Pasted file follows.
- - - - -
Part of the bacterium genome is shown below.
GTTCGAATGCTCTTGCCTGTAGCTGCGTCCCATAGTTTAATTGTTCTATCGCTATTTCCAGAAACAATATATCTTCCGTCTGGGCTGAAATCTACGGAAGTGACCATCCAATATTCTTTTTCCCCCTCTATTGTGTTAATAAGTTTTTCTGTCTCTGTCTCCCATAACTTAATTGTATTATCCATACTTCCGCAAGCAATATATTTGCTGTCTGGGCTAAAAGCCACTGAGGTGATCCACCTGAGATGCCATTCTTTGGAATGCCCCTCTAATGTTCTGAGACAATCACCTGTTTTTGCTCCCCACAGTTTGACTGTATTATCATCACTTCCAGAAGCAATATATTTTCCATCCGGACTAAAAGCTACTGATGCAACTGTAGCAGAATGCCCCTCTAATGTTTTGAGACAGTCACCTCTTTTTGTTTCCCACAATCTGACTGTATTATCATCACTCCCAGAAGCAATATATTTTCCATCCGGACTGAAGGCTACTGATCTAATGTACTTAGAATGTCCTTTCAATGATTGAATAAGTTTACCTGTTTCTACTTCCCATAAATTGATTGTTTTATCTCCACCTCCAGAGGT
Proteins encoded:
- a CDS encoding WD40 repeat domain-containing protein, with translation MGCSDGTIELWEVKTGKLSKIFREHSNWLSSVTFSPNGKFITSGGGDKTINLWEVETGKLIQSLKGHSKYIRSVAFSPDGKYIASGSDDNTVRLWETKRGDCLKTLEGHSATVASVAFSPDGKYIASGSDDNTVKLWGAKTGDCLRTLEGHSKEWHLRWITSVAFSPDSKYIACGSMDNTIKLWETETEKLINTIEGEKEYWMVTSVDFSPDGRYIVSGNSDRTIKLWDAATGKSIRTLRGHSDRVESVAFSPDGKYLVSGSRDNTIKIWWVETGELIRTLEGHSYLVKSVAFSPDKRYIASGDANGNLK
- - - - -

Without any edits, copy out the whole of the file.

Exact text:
Part of the bacterium genome is shown below.
GTTCGAATGCTCTTGCCTGTAGCTGCGTCCCATAGTTTAATTGTTCTATCGCTATTTCCAGAAACAATATATCTTCCGTCTGGGCTGAAATCTACGGAAGTGACCATCCAATATTCTTTTTCCCCCTCTATTGTGTTAATAAGTTTTTCTGTCTCTGTCTCCCATAACTTAATTGTATTATCCATACTTCCGCAAGCAATATATTTGCTGTCTGGGCTAAAAGCCACTGAGGTGATCCACCTGAGATGCCATTCTTTGGAATGCCCCTCTAATGTTCTGAGACAATCACCTGTTTTTGCTCCCCACAGTTTGACTGTATTATCATCACTTCCAGAAGCAATATATTTTCCATCCGGACTAAAAGCTACTGATGCAACTGTAGCAGAATGCCCCTCTAATGTTTTGAGACAGTCACCTCTTTTTGTTTCCCACAATCTGACTGTATTATCATCACTCCCAGAAGCAATATATTTTCCATCCGGACTGAAGGCTACTGATCTAATGTACTTAGAATGTCCTTTCAATGATTGAATAAGTTTACCTGTTTCTACTTCCCATAAATTGATTGTTTTATCTCCACCTCCAGAGGT
Proteins encoded:
- a CDS encoding WD40 repeat domain-containing protein, with translation MGCSDGTIELWEVKTGKLSKIFREHSNWLSSVTFSPNGKFITSGGGDKTINLWEVETGKLIQSLKGHSKYIRSVAFSPDGKYIASGSDDNTVRLWETKRGDCLKTLEGHSATVASVAFSPDGKYIASGSDDNTVKLWGAKTGDCLRTLEGHSKEWHLRWITSVAFSPDSKYIACGSMDNTIKLWETETEKLINTIEGEKEYWMVTSVDFSPDGRYIVSGNSDRTIKLWDAATGKSIRTLRGHSDRVESVAFSPDGKYLVSGSRDNTIKIWWVETGELIRTLEGHSYLVKSVAFSPDKRYIASGDANGNLK